As a Physical Therapist, I often meet patients who are having sleep problems. If you’ve ever suffered from insomnia or had a small child, you’ve experienced loss of sleep. And if you’ve had the problem for more than a couple of nights, you know that it can make you cranky, tired and your brain is less alert than normal. So while we know that getting a good night’s sleep is important, why exactly is it important?
Why Sleep is So Important for Health
While you sleep, your body repairs damaged tissues, produces hormones, and kills inhospitable organisms and cancer cells. These processes in turn help to fight inflammation, enhance your mood, and strengthen your immune system. Additionally, a good night’s sleep is known to reduce the chance of weight gain and lessen the likelihood of injury.
All of these processes are vital to your mental and physical health. When your body doesn’t have adequate time to recuperate and repair, your health takes a toll. This relationship between health and sleep, is particularly predictive of heart conditions. Studies have shown that people who report sleeping less than 6 hours a night are more likely to have heart attacks or strokes than people who report sleeping 7 hours or more.
What Causes Poor Sleep—and What Can You Do to Improve Your Sleep?
Irregular sleeping patterns can be caused by a variety of factors. Major causes include stress, alcohol and drug abuse, poor diet, exercising late at night, high blood pressure, obesity related diseases (i.e. diabetes), and emotional disorders (i.e. depression).
Here are 6 steps you can take to improve your sleep quality:
1. Avoid eating, watching TV, or exercising heavily right before bed.
2. Reserve an hour before bedtime for “relaxing” activities like reading, listening to music, and drinking non-caffeinated tea.
3. Avoid naps during the day. Many people feel lethargic mid-day due to a poor diet. Eliminate refined sugars, simple carbohydrates and any foods that you are allergic or sensitive to from your diet. Replace overly refined or reactive foods with organic vegetables, good fats and lean or plant proteins to avoid feeling that mid-day “crash”.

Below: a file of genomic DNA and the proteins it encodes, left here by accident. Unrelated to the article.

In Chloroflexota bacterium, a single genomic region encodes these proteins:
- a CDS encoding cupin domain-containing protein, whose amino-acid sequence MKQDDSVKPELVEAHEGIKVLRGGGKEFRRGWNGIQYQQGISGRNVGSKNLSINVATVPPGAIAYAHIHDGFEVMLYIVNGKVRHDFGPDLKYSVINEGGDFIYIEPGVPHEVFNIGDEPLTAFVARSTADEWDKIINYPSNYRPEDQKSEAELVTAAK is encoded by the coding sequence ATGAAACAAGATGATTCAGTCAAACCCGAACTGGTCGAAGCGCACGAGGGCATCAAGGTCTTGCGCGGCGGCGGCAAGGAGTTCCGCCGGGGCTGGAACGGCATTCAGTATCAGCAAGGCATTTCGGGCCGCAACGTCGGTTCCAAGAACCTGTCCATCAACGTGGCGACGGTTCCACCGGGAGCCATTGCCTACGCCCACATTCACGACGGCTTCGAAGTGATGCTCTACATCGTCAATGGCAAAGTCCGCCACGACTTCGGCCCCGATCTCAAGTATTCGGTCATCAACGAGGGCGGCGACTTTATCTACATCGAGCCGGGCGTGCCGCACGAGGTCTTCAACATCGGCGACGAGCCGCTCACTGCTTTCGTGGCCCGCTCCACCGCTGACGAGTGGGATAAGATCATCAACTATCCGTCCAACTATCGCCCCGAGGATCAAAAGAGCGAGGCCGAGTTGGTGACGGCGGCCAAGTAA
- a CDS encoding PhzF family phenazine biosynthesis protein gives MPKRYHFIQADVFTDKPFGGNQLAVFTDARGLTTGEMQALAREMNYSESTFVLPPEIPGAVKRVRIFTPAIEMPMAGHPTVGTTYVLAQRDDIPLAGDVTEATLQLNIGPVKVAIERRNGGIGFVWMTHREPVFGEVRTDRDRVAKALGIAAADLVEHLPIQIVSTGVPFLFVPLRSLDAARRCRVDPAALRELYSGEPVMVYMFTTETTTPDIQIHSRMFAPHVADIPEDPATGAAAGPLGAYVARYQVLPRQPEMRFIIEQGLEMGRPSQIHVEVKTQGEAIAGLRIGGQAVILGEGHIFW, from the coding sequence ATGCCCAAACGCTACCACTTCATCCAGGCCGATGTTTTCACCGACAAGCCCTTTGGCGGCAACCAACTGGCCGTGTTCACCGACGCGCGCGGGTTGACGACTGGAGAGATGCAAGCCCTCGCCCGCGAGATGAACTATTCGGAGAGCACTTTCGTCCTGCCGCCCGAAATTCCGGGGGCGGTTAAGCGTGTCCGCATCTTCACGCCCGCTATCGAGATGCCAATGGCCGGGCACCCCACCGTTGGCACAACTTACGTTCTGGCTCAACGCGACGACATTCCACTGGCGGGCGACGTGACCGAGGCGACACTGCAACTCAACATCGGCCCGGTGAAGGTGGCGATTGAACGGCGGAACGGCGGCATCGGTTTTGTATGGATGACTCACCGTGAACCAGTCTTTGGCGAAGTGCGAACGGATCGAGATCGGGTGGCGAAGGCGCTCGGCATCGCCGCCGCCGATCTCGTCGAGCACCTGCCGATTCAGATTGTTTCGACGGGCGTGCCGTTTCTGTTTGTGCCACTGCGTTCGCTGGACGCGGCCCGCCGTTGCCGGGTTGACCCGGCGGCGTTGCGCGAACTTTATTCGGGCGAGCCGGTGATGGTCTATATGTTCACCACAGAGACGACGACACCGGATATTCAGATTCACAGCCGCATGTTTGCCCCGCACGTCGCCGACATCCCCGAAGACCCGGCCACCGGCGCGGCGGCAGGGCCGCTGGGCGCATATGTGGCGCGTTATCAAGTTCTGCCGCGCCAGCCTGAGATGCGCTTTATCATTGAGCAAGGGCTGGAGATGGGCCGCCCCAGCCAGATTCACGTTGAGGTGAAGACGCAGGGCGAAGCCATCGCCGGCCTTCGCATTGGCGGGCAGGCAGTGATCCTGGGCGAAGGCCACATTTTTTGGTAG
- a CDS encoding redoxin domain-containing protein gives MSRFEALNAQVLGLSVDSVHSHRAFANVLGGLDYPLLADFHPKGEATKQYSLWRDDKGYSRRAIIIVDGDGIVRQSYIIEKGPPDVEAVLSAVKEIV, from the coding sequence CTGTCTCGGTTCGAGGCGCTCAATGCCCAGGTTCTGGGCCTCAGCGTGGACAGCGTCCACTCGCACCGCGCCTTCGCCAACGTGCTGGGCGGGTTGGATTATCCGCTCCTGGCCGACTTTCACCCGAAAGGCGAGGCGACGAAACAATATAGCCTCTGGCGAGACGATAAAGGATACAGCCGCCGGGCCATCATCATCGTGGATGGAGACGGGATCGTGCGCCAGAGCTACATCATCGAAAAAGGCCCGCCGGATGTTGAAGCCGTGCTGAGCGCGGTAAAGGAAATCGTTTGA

4. Stop drinking caffeine in the afternoon.
5. Exercise. The American Heart Association recommends getting at least 150 minutes of aerobic exercise per week. Exercise has been proven to lower blood pressure, reducing your chance of stroke or heart attack and improving overall cardiovascular health. The best time to exercise is first thing in the morning or early afternoon.
6. Reduce your stress. Exercise, meditate, listen to music, and eat healthy – all are proven to reduce stress.
I hope that these tips help. Sometimes the reason for poor sleep requires the help of a clinical nutritionist. Common root causes for sleep disturbances are food sensitivities, infections, toxins and hormonal imbalance. These are easily identified and handled. Don’t put off dealing with a sleeping problem. The repercussions to your health are too serious.
Taking a drug might put you to sleep temporarily, but they have side effects and they are not addressing the root cause of the problem.
Are You Experiencing Sleep Issues?
Taking a drug might put you to sleep temporarily, but they have side effects and they are not addressing the root cause of the problem—contact us for a FREE CONSULTATION. Call (408) 733-0400 to schedule. Our medical center is located in Sunnyvale, CA. If you are not local to us, our DESTINATION CLINIC treats patients from across the country and internationally. We will help you find the underlying root cause!
To your health,
Dr. Rupa Chakravarty